The next question was “How?” Enquiries about whether there was some kind of community chaplaincy ministry, working with the parish but with a focus on the spiritual well-being of those in need within but also beyond the worshipping community, led to a negative. There was also a view that ministry to people at these critical times required ability to offer formal offices, especially the eucharist, anointing, and absolution, and was, in effect, a priestly ministry.
My church, our DDO, and the chaplain at our local hospital were understanding and supportive. Informal formation through active involvement in preaching, planning services, and leading evensong was buttressed by an attachment to chaplaincy. Formal preparation included completion of a Postgraduate Certificate in Theology and Mission.
Time, then, for the Bishops’ Advisory Panel, with the prescient words of our diocesan bishop that there might well be difficulties in reconciling this ministry with the criteria for selection. If I could convince the panel, however, he would break with tradition and offer me a curacy in chaplaincy.
The process was powerful, prayerful, and deeply moving, but also characterised by a dual monologue rather than a dialogue, as I defended my belief that God wanted this ministry against the agenda for, as Canon Tilby phrases it, “numerical growth” and a firm church focus. I did so with conviction and a smile, feeling for the only time in my life that God approved, that I was saying what he wished, even though I knew that, by every word and phrase, I was making the outcome ever more predictable.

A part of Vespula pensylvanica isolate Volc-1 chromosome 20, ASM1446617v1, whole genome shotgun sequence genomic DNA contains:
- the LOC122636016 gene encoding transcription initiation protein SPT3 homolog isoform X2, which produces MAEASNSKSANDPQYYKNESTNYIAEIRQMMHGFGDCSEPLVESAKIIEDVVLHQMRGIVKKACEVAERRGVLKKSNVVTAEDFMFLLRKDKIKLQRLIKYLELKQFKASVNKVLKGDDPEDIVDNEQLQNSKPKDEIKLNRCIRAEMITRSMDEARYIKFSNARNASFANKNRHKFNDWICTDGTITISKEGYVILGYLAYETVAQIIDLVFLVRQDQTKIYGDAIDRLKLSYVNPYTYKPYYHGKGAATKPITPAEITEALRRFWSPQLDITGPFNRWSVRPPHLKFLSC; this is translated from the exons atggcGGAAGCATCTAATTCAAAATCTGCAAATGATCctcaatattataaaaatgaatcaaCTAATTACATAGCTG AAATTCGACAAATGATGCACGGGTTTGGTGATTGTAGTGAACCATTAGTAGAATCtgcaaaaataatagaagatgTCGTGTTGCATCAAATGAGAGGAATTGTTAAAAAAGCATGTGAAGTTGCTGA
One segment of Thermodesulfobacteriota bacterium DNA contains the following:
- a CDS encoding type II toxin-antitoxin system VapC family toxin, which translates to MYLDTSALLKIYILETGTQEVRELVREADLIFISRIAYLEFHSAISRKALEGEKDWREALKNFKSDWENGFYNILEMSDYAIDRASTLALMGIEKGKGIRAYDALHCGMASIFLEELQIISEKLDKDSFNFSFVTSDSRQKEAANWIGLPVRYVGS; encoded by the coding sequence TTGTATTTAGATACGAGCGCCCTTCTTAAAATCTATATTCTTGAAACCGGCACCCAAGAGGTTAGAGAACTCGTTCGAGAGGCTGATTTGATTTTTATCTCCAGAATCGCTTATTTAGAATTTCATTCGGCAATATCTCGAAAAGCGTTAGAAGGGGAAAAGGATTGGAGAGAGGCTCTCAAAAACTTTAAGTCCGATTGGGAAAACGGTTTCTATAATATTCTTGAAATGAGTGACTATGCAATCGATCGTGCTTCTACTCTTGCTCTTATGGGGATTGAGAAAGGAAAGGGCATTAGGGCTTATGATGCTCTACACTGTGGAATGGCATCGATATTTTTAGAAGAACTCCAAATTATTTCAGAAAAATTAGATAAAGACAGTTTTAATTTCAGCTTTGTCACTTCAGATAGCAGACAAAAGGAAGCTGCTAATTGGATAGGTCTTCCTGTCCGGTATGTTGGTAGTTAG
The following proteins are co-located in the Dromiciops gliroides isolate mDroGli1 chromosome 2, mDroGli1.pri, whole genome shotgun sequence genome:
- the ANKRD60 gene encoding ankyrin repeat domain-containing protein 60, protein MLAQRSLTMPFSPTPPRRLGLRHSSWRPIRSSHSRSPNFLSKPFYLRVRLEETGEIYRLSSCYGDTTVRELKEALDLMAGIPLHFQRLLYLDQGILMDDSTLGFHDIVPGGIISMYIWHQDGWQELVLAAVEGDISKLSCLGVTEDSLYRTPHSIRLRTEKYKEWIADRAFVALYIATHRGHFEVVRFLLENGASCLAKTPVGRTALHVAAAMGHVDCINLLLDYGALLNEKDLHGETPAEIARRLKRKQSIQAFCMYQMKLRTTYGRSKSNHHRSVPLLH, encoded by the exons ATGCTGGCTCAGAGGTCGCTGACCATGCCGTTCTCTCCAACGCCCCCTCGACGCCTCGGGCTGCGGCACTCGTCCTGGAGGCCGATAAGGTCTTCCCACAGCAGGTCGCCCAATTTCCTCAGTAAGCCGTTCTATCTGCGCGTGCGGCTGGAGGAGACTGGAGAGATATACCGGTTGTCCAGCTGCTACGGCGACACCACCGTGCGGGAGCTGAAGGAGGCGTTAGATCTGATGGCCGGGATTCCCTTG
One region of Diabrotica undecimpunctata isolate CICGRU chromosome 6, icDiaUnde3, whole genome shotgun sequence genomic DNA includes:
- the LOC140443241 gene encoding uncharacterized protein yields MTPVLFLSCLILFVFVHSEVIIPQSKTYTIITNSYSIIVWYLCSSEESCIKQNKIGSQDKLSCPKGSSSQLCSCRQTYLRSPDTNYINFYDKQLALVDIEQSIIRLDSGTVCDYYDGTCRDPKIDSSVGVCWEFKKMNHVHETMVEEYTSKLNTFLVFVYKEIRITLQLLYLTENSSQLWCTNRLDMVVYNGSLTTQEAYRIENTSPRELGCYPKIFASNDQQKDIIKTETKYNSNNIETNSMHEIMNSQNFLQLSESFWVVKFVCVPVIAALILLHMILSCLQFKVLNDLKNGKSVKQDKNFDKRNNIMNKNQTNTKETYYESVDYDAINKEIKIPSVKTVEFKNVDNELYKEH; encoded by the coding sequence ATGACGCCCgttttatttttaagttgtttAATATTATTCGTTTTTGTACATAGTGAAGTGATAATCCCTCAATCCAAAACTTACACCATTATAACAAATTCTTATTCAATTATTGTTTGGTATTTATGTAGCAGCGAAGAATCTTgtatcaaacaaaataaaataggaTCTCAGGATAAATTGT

I learned from the experience that I could never conform to the Church’s concept of a parish priest, and perhaps it was a mercy to be spared the attempt. Nevertheless, I am left with the belief, to the absolute core of my being and my faith, that God still requires this kind of ministry, and that there should be ways to achieve it.
The recent correspondence gives me hope that I am not alone in this view. I hope and pray that the Church will look again at ministry in accord with need; at a ministry of service to the people.
2 Primley Park Mount
Alwoodley, Leeds LS17 7JJ
From the Revd Barry D. Collins
Sir, — When, more than 40 years ago, I was approved by my DDO to attend a selection conference (CACTM in those days), I was conscious, throughout the entire process — beginning with my first consultation with my parish priest — that I would not be attending a job interview that I might fail, but a selection-for-training process that might well result in my non-selection.
I was not certain of my “calling”; indeed, such certainty was not and is not to be had. The selection procedure was part of the validation, or not, of my intimation of being called. I did not believe that the selectors were infallible, or that they were assumed to be, but that they were the Church’s chosen method of discernment, whose decision, either way, would be made in good faith and for the perceived benefit of the Church. If this today sounds naïve then I can only regret the loss of naïvety.
To have been told why I was selected would, I suspect, have been as unhelpful and disconcerting as being told why I was not. Things are now different, and those differences entail responsibilities to the unselected candidates, responsibilities that, I assume, are set out to the selectors. But I cannot help the nagging feeling that this is a retrograde step in a process that does not lend itself to latest business practice.